Sonntag, 9. Oktober 2011

Medieval pork-beef-stew with black walnuts and quince

This recipe is based on very old recipes from medieval times especially concerning the spices and herbs in use. The only modern ingredient is a tablespoon tomatoe paste and I used celery stalk (forgot to buy celery root)
stew with quince wedges - why does stew always look ugly on pictures?
4-5 servings:
500 g beef chunks (hip part) not too lean
500 g pork  chunks (bacon part )
2 tablespoons bacon cubes
2 medium carrots
1 small parsnip
1 celery stalk
10 small onions
1 herb bundle (sprigs: 1 rosemary, 4  thyme , 1 sweet majoram,  2 summer savory, 1 lovage and 1 sage leave, 2 laurel leaves)
1 small bottle (333 ml) dark and strong beer
Spices - ground together in an electric grinder:
1 teaspoon black pepper corns,
1 teaspoon caraway seeds,
5 allspice corns,
 2 gloves, 
8 juniper berries,
1 small pinch dried and grounded bitter orange peel
6 black pickled walnuts in thick slices
olive oil
1 tablespoon flour
1 tablespoon tomatoe paste (made from dried tomatoes) can be skipped
8 big button mushrooms, older ones with open caps
1 tablespoon dark honey

Cut the vegetables in halves and in bigger slices, peel onions and cut into halves. In a heavy pot heat olive oil.  Roast the vegetables until they show some roast marks. Scoop them out of the pot and set aside. Add 1 batch of meat chunks and roast, scrape the bottom of the pot occassionally. Add a little oil whenever the pot gets too dry and sticky. Remove the meat, set aside and roast another batch (4 batches). While roasting the last batch, add bacon, spices and flour, roast until nicely coloured than add tomatoe paste. Make sure to stir and scrape the bottom of the pot or it will set and burn. Roast only a little. Add all meat chunks, vegetables and the beer. Stir good  and scrape the bottom of the pot to set free all roasted bits and pieces.  Add the herb bundle,
herbs fresh from my garden, attached with a string

mushrooms and salt and close lid. Turn heat to small and let simmer over very  low heat about 2 hours.
Remove herb bundle, adjust seasoning with salt and add sliced walnuts. 

homemade pickled walnuts
I made this walnuts during summer - end of july. They need a few month to mature. But now they are very tasty.

If the roasting processes where done perfectly the stew has a nice brown colour. Due to the beer the sauce is faintly bitter, you cut this bitterness with one tablespoon honey added as last ingredient.

Roasted quince:
In medieval times the quince was well known and much in use. The tangy sweet and aromatic taste matches perfectly with the hearty stew:
1-2 quinces (depending on the size)
2 teaspoons honey
1 teaspoon oil
Wash qinces, wipe of the "fur" and cut in wedges, remove the seeds/core. Heat just a little oil in a non stick pan and roast the wedges until nicely brown roast marks appear, spoon over a little honey, toss and close the lid. Simmer on lower heat until the wedges are soft but not too soft.
Serve: You may eat the stew with bread (baguette is good, but it is more interesting with a rye -wheat bread) It is also nice with some german hand made noodles: Spaetzle

Some say spaetzle were known since the roman empire (2000+ years ago), in fact there are pictures from medieval times showing people eating spaetzle. I think they match well with any kind of stew and roasts and here we go:

For spaetzle (for 4 persons) you need:
200 g flour (instant wheat flour, or all purpose flour),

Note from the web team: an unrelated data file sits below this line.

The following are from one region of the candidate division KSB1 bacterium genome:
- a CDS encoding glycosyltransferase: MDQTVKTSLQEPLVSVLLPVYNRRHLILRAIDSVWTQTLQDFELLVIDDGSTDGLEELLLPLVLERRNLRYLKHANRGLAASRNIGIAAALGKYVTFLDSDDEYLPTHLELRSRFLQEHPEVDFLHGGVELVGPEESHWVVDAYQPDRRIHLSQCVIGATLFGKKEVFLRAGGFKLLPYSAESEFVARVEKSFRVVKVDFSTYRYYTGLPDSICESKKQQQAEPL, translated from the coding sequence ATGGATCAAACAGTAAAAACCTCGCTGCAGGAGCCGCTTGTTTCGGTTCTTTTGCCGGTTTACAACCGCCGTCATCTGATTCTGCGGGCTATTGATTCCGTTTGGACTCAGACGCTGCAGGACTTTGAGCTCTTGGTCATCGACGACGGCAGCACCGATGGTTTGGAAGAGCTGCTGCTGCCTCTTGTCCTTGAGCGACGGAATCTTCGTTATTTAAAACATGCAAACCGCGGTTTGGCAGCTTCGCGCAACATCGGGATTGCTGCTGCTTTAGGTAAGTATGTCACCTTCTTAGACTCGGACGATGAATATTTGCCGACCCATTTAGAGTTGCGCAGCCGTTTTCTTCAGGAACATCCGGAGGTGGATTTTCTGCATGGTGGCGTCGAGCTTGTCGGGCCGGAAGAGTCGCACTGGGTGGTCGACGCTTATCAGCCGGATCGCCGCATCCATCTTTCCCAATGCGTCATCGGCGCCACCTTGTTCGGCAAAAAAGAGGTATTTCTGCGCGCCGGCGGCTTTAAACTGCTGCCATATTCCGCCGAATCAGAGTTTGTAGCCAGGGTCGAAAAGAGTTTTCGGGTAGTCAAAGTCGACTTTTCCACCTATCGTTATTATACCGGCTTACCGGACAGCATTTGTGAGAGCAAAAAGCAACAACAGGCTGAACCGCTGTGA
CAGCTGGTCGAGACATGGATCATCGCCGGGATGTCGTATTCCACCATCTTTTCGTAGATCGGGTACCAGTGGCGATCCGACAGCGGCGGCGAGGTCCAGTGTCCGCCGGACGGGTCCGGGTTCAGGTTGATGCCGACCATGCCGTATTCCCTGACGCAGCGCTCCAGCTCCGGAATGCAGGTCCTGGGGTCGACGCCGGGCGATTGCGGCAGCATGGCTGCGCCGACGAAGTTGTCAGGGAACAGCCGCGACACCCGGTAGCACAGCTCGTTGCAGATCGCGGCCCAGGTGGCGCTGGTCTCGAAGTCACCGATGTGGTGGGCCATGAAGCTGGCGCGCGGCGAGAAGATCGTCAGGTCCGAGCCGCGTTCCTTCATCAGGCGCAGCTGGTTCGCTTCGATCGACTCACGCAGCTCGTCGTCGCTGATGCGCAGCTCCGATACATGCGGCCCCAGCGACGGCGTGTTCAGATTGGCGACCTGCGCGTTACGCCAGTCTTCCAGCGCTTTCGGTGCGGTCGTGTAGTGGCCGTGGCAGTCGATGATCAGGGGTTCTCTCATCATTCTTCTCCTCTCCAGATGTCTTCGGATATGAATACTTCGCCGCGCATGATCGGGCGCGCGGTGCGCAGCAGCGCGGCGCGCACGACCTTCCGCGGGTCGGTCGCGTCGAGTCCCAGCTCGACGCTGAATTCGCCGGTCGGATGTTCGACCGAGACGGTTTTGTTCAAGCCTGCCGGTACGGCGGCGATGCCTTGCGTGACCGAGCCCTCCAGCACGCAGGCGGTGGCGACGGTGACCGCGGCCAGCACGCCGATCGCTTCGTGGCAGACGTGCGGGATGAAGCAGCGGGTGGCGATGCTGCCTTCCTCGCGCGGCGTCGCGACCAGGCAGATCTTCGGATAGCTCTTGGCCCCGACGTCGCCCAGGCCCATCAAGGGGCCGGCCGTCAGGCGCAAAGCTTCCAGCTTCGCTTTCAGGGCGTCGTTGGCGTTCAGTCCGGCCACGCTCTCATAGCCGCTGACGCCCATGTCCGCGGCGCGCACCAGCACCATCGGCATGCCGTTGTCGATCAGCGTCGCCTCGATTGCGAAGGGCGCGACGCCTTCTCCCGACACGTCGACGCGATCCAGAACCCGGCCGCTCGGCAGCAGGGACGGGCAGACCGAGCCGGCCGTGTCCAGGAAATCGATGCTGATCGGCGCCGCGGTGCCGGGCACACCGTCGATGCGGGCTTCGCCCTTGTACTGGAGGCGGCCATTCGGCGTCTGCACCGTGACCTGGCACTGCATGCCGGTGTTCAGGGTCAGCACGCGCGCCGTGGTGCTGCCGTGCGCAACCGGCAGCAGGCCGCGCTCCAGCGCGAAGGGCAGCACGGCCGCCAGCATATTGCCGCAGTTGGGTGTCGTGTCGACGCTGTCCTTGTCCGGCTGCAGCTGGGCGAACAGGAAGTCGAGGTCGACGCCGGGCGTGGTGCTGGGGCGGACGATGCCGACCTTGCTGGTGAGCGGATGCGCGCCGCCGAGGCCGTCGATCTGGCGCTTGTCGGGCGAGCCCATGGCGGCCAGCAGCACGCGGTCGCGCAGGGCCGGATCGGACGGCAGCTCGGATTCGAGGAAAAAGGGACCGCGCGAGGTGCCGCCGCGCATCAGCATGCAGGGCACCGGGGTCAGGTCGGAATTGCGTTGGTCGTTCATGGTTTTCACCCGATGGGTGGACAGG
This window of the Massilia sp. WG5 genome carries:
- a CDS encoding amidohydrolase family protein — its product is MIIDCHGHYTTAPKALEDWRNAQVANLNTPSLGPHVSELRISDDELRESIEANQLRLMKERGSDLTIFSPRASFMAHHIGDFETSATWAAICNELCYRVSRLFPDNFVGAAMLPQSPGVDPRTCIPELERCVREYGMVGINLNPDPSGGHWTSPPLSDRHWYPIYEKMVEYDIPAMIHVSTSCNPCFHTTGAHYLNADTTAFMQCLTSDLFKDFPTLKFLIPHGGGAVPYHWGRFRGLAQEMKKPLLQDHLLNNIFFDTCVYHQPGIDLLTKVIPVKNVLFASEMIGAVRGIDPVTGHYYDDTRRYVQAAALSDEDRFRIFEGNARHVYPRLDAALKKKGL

3 eggs,
a small wooden board, a knife or cake spatule.

Beat eggs and flour together with only a little water (half an egg shell full of water for each egg) and a pinch of salt until the batter becomes smooth. Let sit about 30 minutes, beat again by hand about 10 minutes, better use a strong kitchen machine (3 minutes).
Heat a pot with a lot of salted water.
Wet the board with hot water, give a few spoons of batter onto the board, smear the batter to cover the board in a very thin layer and quickly scrape small strings of batter into the medium boiling water with the help of a wet knife or cake spatule. Wet the board, wet the knife/spatule again and use more batter. When the the strings apear on the surface and you have used up all of the batter on the board just scoop them out and layer them on an oiled baking sheet. The thinner and longer the strings the better the cook...

Spaetzle made for the stew

Because the "how to" is hard to describe just watch this video:
This kind of noodles are tradionally made in southern germany (Schwaben). The woman in this video comes from this area (idiom/accent!!! - my husband did not get one word...) and she is great!
Make the next batch
My share

You may accompany the dish with simmered vegetables as carrots, parsnips.

Left over spaetzle are great layered with grated cheese and roasted onions in a baking dish and baked in the oven until the surface is nicely browned (think mac 'n' cheese) It is a good reason to make some more...


Hiroyuki hat gesagt…

Medieval?! Isn't that fascinating?!

Thanks for the link to the video. Of course, I can't catch a single word the lady says, but I can tell she is good at making the noodles!

Fräulein Trude hat gesagt…

Yes, I do like recipes with historical background. I collected quite a lot. If there will come a time I may retire I would like to do lots of research.

No wonder if you don't get a single word. My grandmother and mother came from the same area as the lady in the video. I do understand everything but I guess there are plenty of germans who don't understand one single word (laugh) maybe it is like 関西弁 but much more worse. She always tells: just dip in (the board, the knife) and smear the batter very thin. Just dip in (in Romanji: nei donga.. "dip in" and "sigscht"- look at). Her last sentence was something like: and now it is your turn...